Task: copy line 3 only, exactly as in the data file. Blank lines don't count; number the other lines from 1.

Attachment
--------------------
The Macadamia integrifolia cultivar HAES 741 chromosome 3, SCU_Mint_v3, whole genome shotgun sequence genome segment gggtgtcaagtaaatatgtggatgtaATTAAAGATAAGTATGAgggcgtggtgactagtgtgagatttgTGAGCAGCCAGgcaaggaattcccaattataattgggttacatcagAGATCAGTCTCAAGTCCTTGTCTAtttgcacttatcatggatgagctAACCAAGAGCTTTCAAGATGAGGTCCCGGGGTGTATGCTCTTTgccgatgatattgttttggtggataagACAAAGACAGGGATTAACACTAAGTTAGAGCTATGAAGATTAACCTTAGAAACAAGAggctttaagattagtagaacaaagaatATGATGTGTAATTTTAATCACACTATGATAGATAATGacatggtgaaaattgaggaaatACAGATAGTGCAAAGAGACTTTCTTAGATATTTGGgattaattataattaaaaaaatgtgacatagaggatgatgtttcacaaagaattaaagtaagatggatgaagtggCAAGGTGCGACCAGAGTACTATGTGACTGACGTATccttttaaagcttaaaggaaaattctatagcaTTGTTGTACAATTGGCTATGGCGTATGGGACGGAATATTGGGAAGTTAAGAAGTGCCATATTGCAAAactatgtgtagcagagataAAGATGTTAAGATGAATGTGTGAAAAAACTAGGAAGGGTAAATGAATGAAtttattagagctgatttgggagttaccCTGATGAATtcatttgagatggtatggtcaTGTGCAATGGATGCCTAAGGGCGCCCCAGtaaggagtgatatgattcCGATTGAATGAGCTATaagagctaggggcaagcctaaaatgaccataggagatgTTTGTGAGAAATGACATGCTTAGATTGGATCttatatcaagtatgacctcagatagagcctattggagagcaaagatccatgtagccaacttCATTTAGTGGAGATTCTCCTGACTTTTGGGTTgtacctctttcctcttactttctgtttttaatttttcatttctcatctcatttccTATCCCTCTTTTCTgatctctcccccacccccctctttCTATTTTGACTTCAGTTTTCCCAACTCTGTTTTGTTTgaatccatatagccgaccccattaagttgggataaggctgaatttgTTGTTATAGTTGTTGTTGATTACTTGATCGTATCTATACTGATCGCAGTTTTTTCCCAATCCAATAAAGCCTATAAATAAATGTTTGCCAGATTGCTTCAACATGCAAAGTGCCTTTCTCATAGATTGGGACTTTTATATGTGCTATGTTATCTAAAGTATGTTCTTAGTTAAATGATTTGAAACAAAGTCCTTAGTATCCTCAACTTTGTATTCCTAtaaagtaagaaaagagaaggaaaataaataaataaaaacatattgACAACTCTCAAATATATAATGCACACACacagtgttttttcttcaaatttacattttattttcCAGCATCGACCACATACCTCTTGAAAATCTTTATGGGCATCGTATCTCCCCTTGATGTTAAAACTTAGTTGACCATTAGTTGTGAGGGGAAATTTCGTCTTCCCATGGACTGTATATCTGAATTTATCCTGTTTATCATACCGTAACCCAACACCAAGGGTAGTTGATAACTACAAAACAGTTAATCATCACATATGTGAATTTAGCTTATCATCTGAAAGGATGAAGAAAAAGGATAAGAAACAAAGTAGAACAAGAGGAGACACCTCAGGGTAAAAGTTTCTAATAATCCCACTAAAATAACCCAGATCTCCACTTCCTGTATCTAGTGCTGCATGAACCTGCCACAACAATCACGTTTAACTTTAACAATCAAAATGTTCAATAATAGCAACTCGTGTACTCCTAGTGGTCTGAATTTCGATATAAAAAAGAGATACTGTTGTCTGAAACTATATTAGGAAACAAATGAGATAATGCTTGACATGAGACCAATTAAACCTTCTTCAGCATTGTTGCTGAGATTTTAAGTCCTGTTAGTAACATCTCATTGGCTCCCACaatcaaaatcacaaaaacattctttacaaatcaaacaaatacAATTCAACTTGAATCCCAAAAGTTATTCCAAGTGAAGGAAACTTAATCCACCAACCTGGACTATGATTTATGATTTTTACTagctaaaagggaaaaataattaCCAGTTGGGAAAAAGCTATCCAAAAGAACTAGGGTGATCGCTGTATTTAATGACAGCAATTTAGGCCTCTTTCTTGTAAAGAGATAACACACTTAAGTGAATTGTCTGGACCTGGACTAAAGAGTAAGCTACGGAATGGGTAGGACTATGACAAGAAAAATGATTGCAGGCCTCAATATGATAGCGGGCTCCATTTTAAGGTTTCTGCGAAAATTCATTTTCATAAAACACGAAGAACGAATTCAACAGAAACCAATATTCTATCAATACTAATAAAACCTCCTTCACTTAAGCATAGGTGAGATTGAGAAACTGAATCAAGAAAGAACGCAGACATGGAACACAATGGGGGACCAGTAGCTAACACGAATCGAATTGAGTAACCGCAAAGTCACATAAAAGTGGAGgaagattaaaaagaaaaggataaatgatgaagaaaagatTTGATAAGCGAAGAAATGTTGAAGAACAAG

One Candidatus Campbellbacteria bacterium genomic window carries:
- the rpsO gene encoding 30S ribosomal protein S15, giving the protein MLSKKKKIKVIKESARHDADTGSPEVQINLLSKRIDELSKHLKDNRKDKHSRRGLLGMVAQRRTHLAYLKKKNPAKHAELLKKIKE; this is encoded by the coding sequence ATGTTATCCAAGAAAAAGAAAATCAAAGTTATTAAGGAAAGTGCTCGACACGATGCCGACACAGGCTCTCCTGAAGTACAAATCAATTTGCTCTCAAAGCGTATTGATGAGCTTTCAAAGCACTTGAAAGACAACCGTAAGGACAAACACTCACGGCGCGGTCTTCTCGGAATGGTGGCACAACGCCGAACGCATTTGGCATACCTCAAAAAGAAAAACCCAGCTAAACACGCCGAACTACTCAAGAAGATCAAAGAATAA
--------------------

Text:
- the rpsO gene encoding 30S ribosomal protein S15, giving the protein MLSKKKKIKVIKESARHDADTGSPEVQINLLSKRIDELSKHLKDNRKDKHSRRGLLGMVAQRRTHLAYLKKKNPAKHAELLKKIKE; this is encoded by the coding sequence ATGTTATCCAAGAAAAAGAAAATCAAAGTTATTAAGGAAAGTGCTCGACACGATGCCGACACAGGCTCTCCTGAAGTACAAATCAATTTGCTCTCAAAGCGTATTGATGAGCTTTCAAAGCACTTGAAAGACAACCGTAAGGACAAACACTCACGGCGCGGTCTTCTCGGAATGGTGGCACAACGCCGAACGCATTTGGCATACCTCAAAAAGAAAAACCCAGCTAAACACGCCGAACTACTCAAGAAGATCAAAGAATAA